Quebec's Ministry of Forests, Wildlife and Parks has been named as the recipient of the 2020 Code of Silence Award for Outstanding Achievement in Government Secrecy in the provincial category.
The provincial ministry is being recognized for its unwillingness to share lab data with scientists at Environment Canada related to four mysterious fish kills that took place during the summer of 2019. At the time, dead fish showed up in the Ottawa River, with the source believed to be the Lièvre River, east of Ottawa and Gatineau.
The Federal Cabinet is the 2020 recipient of the Code of Silence Award for Outstanding Achievement in Government Secrecy in the federal category.
The Cabinet is recognized for suppressing public access to details about very large loans—at times amounting to billions of dollars—given to corporations out of the public purse.
The Centre for Free Expression is pleased to announce that author, actor, and academic Vershawn Ashanti Young is joining the Centre’s Advisory Board.
Young is Professor in the Departments of English Language and Literature and of Communications Arts at the University of Waterloo where he teaches communication, race, gender, literature, writing, and performance. He is also a solo performance artist and writer.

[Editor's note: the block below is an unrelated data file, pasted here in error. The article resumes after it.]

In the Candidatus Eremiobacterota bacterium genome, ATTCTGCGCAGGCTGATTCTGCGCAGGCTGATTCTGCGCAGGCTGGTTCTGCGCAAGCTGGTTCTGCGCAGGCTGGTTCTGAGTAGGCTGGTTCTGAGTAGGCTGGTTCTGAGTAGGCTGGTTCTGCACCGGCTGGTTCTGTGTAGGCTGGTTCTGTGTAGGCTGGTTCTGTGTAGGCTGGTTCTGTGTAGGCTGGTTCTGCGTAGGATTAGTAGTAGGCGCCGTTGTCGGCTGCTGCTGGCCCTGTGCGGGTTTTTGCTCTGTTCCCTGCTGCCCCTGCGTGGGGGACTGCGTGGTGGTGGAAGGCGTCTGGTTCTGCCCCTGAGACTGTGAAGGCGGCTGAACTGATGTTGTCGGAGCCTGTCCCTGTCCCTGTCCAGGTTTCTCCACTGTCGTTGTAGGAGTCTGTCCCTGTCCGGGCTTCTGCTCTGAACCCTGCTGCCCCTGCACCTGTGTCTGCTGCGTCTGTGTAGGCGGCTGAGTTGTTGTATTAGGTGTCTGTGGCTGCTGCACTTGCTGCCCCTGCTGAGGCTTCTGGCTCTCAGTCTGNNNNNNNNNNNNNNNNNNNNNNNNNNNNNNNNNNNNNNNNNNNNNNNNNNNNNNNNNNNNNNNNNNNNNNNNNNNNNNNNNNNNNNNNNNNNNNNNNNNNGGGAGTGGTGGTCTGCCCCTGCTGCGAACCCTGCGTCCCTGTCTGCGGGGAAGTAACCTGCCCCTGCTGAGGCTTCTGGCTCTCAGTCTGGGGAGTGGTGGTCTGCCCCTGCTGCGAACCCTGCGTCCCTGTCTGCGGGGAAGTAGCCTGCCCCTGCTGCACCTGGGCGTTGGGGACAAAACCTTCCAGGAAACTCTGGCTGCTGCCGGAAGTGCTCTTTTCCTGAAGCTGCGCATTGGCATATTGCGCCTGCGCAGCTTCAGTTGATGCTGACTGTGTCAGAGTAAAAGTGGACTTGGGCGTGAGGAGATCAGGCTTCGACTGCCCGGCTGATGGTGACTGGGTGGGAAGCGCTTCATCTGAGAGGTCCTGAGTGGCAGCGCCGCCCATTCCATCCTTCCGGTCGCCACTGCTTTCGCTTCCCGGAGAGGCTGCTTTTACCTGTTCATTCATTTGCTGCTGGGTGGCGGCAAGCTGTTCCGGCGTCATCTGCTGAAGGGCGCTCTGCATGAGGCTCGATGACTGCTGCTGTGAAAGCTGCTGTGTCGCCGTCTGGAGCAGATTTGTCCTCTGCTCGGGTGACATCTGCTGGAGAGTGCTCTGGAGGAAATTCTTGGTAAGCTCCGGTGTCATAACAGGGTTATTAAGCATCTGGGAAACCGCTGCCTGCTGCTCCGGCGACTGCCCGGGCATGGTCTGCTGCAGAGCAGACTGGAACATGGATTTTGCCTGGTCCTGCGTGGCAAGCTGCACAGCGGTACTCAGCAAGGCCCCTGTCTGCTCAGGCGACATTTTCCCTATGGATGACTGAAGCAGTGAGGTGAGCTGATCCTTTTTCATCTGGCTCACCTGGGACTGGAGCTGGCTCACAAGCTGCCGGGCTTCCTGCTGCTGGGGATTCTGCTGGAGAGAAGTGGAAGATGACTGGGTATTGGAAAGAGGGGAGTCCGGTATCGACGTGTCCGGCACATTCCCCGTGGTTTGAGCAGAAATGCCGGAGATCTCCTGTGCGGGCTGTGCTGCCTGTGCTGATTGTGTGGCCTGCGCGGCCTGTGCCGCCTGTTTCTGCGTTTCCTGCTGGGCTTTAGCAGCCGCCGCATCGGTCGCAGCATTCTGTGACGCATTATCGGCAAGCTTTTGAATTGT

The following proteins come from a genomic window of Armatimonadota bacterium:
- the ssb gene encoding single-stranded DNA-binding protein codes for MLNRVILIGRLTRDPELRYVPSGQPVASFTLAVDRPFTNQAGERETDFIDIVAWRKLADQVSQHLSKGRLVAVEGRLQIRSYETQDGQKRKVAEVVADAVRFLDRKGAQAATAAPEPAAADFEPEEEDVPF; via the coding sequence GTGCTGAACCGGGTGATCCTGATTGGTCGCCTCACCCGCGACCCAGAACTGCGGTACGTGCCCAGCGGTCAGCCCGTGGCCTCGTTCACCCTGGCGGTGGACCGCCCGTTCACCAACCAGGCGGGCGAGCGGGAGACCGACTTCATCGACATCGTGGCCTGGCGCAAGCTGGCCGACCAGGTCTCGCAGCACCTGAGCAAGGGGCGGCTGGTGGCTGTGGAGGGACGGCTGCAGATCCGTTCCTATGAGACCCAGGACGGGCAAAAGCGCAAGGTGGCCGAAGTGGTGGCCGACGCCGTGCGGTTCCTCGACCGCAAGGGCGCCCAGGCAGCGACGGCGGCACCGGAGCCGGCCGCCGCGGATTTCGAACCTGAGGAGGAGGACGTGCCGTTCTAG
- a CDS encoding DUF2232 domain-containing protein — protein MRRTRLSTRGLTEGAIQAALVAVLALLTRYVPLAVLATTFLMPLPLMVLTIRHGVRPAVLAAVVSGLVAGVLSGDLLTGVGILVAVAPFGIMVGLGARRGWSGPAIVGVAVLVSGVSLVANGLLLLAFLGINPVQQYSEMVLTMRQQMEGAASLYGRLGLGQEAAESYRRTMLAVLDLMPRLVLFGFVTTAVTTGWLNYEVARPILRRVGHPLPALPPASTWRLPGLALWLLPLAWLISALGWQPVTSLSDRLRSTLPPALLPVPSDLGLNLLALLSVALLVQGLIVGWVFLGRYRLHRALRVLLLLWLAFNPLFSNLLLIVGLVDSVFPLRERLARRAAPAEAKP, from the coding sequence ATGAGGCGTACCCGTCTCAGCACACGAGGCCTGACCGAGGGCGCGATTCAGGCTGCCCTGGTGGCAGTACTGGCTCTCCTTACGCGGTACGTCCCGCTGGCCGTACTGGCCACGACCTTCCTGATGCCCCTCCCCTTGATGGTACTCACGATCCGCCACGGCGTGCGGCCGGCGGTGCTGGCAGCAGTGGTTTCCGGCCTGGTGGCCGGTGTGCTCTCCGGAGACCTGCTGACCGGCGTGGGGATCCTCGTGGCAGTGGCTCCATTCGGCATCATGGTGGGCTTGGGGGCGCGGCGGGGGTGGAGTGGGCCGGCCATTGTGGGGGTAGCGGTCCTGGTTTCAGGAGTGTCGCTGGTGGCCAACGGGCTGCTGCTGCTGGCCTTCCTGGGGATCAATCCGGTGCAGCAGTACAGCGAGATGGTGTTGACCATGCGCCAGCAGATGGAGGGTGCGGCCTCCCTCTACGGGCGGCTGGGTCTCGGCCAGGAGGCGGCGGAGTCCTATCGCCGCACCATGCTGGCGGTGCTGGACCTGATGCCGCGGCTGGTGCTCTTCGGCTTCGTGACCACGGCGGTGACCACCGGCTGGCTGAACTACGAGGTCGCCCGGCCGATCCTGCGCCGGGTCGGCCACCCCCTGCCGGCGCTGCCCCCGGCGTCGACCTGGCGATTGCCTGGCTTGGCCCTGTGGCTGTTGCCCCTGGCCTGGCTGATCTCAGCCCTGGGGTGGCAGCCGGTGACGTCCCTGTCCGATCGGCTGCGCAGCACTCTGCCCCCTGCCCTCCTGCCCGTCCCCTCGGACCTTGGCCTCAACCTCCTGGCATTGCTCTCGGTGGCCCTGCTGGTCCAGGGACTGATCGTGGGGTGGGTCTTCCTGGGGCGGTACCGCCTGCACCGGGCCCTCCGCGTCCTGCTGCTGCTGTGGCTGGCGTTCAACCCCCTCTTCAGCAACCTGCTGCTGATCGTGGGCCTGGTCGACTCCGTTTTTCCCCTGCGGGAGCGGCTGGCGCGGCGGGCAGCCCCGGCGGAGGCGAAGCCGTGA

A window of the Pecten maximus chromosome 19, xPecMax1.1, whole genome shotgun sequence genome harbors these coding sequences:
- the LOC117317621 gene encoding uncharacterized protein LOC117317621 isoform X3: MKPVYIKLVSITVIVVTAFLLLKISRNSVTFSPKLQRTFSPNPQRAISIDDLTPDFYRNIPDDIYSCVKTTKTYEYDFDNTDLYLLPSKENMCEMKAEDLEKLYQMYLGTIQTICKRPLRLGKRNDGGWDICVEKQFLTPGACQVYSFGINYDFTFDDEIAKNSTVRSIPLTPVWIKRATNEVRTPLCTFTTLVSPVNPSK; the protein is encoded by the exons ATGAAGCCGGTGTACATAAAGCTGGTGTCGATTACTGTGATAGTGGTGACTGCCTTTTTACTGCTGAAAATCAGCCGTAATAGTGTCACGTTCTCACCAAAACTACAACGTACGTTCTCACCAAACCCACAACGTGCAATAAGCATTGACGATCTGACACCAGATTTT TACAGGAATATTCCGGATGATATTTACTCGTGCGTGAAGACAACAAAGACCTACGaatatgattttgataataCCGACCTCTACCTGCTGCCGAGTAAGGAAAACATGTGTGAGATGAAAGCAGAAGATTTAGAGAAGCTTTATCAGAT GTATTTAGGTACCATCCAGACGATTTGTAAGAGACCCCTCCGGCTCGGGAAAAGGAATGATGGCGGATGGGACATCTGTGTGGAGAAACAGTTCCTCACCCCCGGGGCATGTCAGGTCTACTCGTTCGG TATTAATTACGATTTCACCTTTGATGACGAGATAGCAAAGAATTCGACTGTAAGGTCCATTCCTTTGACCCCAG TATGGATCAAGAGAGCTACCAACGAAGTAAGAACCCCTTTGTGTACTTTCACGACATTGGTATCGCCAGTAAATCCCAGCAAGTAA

Milton Public Library Chief Librarian and CEO Mark Williams is joining the Centre for Free Expression’s Working Group on Intellectual Freedom.
“We are delighted to welcome such a dedicated champion of intellectual freedom to the CFE Working Group,” said James L. Turk, the Centre’s Director.
Susan Caron is joining the Centre for Free Expression as a Senior Fellow. As the former Director of Collections and Membership Services for the Toronto Public Library, she was an advocate for better access for North American libraries to digital content and responsible for supporting the Library’s commitment to intellectual freedom.
“We are delighted to have a person of Susan’s ability and experience join the Centre for Free Expression to help with our work on intellectual freedom,” said James L. Turk, Director of the Centre.
The Supreme Court of Canada and the Ontario Court of Appeal have just granted the Centre for Free Expression the right to intervene in three major cases before them.
“We’re honoured that Canada’s top courts have allowed the Centre to serve as a friend of the court to bring potentially useful perspectives to the courts’ deliberations on important cases,” said James L. Turk, Director of the Centre.